It's been 30 years since the last Big Star album, the almost undistributed Third/Sister Lover
, and even longer since the groundbreaking #1 Record
and Radio City
. That's a lifetime in musical terms -- indeed, more than a lifetime for one of the principals -- and with In Space
, the band doesn't exactly return to the page it left open on the desk all those years ago. That combination of hard guitars and soft vocals, architectural construction and live energy, is best represented on the album's first half, in dreamy pop songs like "Lady Sweet" and "February's Quiet". There's also a strong soul undercurrent here, reflecting the band's Memphis roots in tracks like "Mine Exclusively" and "Do You Wanna Make It?" Finally, there's some silliness on hand in enjoyable but goofy cuts like the disco-esque "Love Revolution" and the garage-soul advertorial "Makeover". This isn't really one of those cases where bands like Wire or Mission of Burma or Vashti Bunyan come back years later with stuff that ranks among their best, but it isn't bad, either -- not bad at all.
The current iteration of Big Star includes founders Alex Chilton and Jody Stephens, plus longtime touring members (and Posies) John Auer and Ken Stringfellow. It's tempting, obviously, to look for the new guys' influence, to label certain tracks as Posies-esque, but it's probably fruitless; The Posies were so influenced by Big Star that the songs that sound most like them also sound most like Big Star. It's a fine line, a distinction without a difference and not worth worrying about -- especially not when half of the tracks don't sound too much like either band, and instead reference the Memphis soul environment in which Chilton, Bell and Stephens came of age.
Still, In Space starts in clearly defined historical territory with "Dony", an ur-Big Star cut with pillowy harmonies held aloft by ragged guitar chords. The subject, as always, is love -- that euphoric beginning phase when a glimpse is enough to set palms sweating and voices trembling, when "the sun in your hair... seems to stop time." "Lady Sweet" ups the ante with its wonderful, bittersweet but triumphant "might as well be losing sleep" chorus, that absurd mix of happy and sad that only infatuation can bring. There's muscle behind it in the massive backbeat and the percolating bass that saves the song from sounding saccharine, giving it that calibrated balance of pop and rock that made Big Star a cult obsession. This is the cut that comes closest to the reason that Big Star is legendary, and it can stand against all but the strongest songs from the band's catalog. "Best Chance", which follows, is also strong, though its opening guitar lick sounds just like the one in the Stones' "Happy". The familiarity continues in "Turn My Back on the Sun", which borrows liberally from the Beach Boys' "Wouldn't It Be Nice", then heads into its own tightly harmonized melody. "Love Revolution" is the first of the gimmick tracks, skillfully executed but flimsy in its evocation of disco wah-wah twitch. The lovely "February's Quiet" -- mostly written by Stephens -- gets In Space back on the power pop track with its jangly melody and season-by-season description of enduring love.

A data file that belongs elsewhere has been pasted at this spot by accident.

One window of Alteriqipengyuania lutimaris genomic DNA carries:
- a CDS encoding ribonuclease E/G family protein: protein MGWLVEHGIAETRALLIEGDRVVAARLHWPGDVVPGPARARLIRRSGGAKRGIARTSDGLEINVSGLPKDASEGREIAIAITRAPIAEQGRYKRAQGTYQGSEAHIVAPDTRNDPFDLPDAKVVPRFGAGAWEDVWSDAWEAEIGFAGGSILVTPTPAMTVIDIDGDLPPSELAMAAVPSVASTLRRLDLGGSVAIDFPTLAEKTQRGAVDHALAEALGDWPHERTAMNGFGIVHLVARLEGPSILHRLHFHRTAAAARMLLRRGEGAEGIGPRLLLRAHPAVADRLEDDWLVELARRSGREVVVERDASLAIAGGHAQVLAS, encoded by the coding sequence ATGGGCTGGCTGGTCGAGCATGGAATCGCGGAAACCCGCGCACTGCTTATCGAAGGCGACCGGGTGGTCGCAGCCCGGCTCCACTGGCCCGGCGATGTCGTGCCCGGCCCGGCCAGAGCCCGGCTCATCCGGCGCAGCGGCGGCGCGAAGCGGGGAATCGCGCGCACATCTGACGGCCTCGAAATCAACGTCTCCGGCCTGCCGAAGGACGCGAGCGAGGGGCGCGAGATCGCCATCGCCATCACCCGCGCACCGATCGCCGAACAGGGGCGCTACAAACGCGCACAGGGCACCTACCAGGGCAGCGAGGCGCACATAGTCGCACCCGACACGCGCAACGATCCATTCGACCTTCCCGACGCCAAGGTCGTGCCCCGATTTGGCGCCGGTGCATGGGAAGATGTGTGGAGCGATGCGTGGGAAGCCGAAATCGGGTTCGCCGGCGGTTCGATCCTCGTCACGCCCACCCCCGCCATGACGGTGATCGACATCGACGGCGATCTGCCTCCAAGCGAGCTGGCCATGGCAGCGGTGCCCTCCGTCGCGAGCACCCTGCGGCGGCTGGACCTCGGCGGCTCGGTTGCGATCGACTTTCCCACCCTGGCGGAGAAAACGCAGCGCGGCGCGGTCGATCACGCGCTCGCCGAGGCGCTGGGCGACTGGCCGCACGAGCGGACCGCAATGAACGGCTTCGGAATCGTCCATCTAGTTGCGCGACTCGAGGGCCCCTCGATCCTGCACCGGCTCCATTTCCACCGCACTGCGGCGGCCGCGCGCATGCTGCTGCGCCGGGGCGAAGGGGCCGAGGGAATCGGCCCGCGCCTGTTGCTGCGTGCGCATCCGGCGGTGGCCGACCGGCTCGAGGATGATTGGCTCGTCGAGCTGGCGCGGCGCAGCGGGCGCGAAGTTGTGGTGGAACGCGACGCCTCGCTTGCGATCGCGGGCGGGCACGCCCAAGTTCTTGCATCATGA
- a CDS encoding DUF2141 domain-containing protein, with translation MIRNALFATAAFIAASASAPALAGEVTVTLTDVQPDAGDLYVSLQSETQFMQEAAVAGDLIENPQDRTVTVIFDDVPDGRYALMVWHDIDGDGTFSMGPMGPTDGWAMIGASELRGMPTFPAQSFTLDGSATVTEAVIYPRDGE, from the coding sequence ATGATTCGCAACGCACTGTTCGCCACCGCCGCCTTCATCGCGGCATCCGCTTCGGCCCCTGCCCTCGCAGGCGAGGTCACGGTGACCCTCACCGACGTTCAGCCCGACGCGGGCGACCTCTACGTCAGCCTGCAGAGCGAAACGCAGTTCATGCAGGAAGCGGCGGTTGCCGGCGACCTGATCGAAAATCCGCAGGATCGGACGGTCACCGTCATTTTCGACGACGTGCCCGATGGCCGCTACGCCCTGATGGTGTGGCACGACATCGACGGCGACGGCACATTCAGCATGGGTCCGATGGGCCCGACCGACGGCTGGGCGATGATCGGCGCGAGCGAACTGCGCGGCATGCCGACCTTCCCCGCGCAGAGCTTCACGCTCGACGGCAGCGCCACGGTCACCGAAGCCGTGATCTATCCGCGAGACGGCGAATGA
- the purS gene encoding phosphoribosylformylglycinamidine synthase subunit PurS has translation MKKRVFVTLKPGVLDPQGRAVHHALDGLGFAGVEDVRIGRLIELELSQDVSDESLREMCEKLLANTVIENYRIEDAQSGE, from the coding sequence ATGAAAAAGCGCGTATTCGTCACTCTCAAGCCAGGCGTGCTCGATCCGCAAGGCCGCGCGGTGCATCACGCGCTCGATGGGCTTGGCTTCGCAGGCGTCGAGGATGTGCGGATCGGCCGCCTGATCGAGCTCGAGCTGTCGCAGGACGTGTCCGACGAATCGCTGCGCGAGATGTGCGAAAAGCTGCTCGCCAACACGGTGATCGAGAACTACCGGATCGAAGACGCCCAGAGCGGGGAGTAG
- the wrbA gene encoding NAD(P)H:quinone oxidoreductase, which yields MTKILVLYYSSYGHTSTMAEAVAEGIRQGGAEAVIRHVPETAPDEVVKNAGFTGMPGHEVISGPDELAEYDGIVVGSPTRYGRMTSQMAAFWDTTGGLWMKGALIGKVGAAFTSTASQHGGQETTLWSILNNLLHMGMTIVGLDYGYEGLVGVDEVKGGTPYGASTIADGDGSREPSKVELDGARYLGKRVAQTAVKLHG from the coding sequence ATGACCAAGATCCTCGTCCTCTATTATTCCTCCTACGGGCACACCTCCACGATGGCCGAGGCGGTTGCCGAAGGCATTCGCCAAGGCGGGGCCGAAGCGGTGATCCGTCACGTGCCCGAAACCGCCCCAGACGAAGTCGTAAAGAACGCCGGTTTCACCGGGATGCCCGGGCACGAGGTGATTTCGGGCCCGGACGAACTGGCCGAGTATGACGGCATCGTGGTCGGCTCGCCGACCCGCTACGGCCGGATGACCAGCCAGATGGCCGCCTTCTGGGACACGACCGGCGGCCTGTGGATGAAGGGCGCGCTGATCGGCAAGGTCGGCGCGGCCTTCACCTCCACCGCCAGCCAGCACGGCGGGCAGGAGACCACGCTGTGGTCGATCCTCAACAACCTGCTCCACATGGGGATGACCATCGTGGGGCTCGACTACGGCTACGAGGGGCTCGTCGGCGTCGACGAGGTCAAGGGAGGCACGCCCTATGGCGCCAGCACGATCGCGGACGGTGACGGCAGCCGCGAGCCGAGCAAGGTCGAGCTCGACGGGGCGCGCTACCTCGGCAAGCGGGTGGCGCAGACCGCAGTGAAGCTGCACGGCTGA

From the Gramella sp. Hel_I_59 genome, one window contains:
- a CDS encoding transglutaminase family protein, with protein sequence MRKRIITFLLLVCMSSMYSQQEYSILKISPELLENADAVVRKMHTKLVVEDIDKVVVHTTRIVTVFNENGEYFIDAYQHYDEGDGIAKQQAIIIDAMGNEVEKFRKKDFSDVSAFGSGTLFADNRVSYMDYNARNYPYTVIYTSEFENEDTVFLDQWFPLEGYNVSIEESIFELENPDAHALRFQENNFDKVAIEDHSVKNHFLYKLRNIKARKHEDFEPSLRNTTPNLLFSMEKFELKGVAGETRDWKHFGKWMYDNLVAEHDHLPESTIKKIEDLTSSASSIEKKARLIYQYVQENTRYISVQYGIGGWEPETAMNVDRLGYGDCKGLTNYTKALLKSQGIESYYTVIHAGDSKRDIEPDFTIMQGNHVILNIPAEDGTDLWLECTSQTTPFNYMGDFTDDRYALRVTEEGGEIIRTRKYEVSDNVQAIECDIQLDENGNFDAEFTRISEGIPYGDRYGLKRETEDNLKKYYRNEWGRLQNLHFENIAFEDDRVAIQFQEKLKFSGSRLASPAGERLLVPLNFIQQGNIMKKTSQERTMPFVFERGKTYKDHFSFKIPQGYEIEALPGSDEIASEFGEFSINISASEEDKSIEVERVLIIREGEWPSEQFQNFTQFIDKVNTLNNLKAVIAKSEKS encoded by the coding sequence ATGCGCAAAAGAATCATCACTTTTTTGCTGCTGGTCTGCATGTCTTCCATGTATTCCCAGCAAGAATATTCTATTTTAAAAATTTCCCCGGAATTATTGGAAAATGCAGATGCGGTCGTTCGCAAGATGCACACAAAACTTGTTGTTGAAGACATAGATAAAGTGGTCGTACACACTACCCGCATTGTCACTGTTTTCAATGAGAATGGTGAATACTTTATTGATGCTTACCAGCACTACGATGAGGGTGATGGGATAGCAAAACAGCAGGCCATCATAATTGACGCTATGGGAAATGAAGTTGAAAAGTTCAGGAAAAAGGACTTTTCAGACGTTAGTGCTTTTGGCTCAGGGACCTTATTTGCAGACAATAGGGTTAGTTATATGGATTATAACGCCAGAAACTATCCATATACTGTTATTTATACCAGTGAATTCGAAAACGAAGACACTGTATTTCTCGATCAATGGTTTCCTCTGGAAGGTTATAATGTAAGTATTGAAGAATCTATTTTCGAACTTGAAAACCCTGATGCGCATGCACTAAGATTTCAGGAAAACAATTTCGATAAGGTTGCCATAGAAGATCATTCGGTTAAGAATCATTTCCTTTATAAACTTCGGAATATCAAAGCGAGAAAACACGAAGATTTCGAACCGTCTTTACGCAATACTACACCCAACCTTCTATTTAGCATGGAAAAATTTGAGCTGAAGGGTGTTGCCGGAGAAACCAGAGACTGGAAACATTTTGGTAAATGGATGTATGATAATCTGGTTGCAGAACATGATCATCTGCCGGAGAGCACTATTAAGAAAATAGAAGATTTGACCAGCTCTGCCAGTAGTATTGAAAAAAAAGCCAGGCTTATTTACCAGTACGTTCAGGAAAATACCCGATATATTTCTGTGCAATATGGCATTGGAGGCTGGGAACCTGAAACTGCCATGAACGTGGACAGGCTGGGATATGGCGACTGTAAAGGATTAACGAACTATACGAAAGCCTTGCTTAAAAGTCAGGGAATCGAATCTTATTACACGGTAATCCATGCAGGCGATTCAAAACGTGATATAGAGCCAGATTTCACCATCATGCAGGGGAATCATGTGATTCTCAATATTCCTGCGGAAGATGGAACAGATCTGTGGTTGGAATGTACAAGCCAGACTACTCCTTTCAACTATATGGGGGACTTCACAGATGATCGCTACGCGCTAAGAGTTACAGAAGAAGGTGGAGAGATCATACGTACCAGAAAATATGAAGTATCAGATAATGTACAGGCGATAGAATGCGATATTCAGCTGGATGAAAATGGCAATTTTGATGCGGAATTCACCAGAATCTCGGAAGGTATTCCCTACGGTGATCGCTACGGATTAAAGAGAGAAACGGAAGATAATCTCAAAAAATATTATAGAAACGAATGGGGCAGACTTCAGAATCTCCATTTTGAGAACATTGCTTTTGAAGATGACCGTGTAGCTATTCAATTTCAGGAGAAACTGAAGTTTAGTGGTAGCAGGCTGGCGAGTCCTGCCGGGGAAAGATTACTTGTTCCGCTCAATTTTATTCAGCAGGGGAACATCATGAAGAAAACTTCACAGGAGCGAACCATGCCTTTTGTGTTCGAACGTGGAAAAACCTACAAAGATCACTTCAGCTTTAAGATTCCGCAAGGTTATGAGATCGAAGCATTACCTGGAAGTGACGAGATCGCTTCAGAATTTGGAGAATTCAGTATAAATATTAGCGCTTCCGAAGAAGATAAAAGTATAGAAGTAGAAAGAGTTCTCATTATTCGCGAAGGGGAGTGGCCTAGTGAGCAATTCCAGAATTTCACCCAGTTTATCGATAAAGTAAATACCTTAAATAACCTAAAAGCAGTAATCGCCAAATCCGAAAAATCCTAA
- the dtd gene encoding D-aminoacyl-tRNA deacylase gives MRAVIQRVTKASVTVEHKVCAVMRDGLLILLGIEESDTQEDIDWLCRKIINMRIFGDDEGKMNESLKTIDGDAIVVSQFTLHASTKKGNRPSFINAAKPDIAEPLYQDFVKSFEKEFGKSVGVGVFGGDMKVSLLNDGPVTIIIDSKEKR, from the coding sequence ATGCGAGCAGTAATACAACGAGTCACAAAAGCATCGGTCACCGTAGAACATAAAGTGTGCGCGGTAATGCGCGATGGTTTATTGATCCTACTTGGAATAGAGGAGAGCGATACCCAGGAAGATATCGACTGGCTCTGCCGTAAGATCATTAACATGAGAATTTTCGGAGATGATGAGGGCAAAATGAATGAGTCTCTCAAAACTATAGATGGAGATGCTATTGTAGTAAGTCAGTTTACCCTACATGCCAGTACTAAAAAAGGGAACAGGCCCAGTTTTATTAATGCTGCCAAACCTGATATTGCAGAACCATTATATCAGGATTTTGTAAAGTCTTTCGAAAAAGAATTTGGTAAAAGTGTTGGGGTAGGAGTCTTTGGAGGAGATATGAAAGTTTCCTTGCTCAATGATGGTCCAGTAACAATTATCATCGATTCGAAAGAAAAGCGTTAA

At this point, Big Star turns, oddly enough, into a wholly different animal, more like The Forty-Fives than the founders of power pop. This isn't always a negative; "Mine Exclusively" is excellent, built on a Booker T and the MGs bassline, twitching and grooving and shaking the walls. "A Whole New Thing" nods to Chuck Berry and "Do You Wanna Make It?" to James Brown. There's nothing wrong with dipping into soul -- the band is from Memphis, after all -- but switching from Beach Boys harmonies to R&B-leaning garage, as in the transition from "February's Quiet" to "Mine Exclusively", is disorienting. There's also an odd but really quite enjoyable semi-classical instrumental called "Aria Largo", slipped into the album's strange, discontinuous second half.
Closer "Makeover", an extended soul-fueled plug for some sort of innuendo-laced "body sculpting", should be a joke. It probably is a joke. You can almost hear the band laughing during its calls and responses. But if it's a joke, it's a joke on fire, with soul guitar, rapid fire drumming and twitchy guitars lifted straight out of Isaac Hayes's toolbox.
A dozen listens into In Space, it's still hard to draw many conclusions about it. It's a mess -- disorganized, heterogenous, studded with goofy, almost parodic tracks -- but even the weakest of these is tightly, joyfully executed, and the best are truly excellent. Is it a not-great album with a couple of great songs? Maybe. Or could it be a concept album whose central concept is intelligible only to Chilton himself? Possible. Either way, it's well worth checking out, for both the "Big Star" cuts and the oddities interspersed among them.